You gotta love a good album cover, even if a photo of a big goofy-looking dog has nothing to do with the music. But why notMatt Jorgensen did it with Hope (Origin Records, '04), and there was some first-rate modern-leaning stuff on that disc. The same goes for the Rick Parker Collective's Finding Space.
Parker is a youngnot yet thirty years oldNew York-based trombonist with some serious chops; but it's his bandleading and composing skills that stand out most. He was a winner of the ASCAP Young Jazz Composer Award for '04/'05, and those skills shine on Finding Space, an all-original set.
His tunes all tell stories that change pace and switch narrators and twist and turn, rise and fall, change gears and generally keep the listener off balance, sliding from the pastoral to the prickly within the same song, avoiding the predictable at every step. Lots of surprises, lots of fabulously inspired soloing all around, from saxophonist Xavier Perez, keyboardist Sam Barsh and the leader, along with special guests Maurice Brown (trumpet and flugelhorn) and Jaleel Shaw (alto sax).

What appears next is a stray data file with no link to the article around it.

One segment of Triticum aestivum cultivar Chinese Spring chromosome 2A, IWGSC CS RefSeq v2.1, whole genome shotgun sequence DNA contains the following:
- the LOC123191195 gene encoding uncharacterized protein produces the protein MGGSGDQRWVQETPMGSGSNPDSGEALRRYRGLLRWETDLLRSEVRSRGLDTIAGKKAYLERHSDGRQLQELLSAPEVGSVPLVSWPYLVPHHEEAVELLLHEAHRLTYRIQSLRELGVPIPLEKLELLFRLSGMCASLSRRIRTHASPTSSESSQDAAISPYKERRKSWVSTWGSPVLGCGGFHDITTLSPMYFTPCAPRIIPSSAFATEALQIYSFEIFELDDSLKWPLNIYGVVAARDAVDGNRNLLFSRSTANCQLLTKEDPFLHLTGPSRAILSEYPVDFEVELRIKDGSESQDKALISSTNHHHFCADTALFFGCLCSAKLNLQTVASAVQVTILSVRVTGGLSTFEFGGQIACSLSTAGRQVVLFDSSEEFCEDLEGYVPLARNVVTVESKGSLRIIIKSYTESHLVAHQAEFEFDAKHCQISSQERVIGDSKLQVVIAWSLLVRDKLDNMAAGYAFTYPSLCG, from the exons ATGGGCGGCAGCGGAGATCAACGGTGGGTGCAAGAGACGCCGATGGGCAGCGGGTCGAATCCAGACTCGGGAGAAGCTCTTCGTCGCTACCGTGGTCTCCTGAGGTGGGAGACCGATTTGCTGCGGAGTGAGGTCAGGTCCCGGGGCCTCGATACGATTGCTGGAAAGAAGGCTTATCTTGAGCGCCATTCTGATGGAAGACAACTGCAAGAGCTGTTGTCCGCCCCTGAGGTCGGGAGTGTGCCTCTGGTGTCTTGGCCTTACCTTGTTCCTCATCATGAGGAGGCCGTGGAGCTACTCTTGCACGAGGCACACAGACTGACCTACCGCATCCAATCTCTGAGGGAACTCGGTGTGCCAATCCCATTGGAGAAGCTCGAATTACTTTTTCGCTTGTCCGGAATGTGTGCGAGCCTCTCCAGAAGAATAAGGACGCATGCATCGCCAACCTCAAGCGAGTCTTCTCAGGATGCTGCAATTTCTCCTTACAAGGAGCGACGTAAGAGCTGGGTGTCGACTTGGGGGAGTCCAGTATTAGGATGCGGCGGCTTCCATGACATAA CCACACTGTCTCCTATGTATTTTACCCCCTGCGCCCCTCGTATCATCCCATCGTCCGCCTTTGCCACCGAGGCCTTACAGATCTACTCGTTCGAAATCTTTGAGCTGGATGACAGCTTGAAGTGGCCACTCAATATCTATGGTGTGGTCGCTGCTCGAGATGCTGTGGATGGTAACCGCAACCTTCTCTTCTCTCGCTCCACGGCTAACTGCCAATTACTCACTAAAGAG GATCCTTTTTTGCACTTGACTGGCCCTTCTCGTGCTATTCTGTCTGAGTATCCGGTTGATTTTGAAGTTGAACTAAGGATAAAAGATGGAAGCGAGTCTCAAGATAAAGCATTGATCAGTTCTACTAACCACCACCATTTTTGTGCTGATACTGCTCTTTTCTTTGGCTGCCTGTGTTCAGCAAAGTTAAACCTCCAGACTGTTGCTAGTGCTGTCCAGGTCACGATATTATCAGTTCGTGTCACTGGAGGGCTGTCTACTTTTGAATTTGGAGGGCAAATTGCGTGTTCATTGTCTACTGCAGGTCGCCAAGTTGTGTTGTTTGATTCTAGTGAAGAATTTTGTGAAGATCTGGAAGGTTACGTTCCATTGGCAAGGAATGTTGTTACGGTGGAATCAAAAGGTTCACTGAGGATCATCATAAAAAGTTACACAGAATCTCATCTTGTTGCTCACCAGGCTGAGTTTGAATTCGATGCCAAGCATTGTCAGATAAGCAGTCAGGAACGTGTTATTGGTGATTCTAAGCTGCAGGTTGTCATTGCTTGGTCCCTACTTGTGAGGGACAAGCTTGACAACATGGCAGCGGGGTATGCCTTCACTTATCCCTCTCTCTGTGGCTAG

That said, the group is a "collective." Sometimes there is a classical feel, a cerebral sound coming from the collective gut. The atmosphere reminds me of Grachan Moncur III's sound, mixed in with some Andrew Hillfluid and ever-shifting momentum and abstract beauty that keeps the mainstream in sight.
This is just Parker's second set as a leaderhis first was New York Gravity (Fresh Sound New Talent, '04). On Finding Space he proves himself a major talent on the rise.
Track Listing: McKibbin; Nervous Energy; Lost in the Woodshed; Three Steps From Village A; Gavin's Prelude; Roots; Finding Space; Euro Ring.
Personnel: Rick Parker: trombone; Xavier Perez: saxophones; Sam Barsh: piano, nord electro; Gavin Fallow: bass; Kyle Struve: drums. Special Guests: Maurice Brown: trumpet, flugelhorn; Jaleel Shaw: trumpet.
I love jazz because it's sophisticated, international, atmospheric yet free, cool and warm.
I was first exposed to jazz through the sultry voice and flawless swing of my mother.
I met Mark Murphy, David Linx, Kurt Elling, and Youn Sun Nah.
The best show I ever attended was Youn Sun Nah in Paris.
The first jazz record I bought was Native Dancer by Wayne Shorter and Milton Nascimento
My advice to new listeners: open your mind and your ears, forget about structure, feel the textures.
Go see live music and keep buying CDs!